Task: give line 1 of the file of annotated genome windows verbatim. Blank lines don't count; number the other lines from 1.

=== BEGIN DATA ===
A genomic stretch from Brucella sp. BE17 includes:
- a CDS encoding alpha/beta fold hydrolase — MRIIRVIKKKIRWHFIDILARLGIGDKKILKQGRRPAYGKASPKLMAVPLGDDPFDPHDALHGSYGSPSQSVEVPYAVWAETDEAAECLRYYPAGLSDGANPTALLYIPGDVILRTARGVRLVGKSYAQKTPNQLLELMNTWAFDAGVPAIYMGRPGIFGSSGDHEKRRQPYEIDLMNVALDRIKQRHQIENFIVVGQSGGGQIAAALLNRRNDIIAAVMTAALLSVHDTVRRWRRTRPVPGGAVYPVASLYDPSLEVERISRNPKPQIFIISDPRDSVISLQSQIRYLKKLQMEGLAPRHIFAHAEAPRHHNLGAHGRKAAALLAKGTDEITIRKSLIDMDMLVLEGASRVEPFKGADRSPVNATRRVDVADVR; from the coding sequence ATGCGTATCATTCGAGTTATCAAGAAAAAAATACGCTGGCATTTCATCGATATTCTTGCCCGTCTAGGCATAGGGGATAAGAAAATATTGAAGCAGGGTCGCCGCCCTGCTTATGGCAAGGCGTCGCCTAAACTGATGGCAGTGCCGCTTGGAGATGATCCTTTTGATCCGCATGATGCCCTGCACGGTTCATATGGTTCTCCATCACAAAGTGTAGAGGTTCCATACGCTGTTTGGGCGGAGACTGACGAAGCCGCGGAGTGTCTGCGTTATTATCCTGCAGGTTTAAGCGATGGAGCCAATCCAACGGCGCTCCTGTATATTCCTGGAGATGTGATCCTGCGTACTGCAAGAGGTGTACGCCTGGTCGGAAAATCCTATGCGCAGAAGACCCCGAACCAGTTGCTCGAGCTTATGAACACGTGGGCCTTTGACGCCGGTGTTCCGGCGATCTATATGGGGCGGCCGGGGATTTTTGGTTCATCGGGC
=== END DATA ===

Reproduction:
A genomic stretch from Brucella sp. BE17 includes: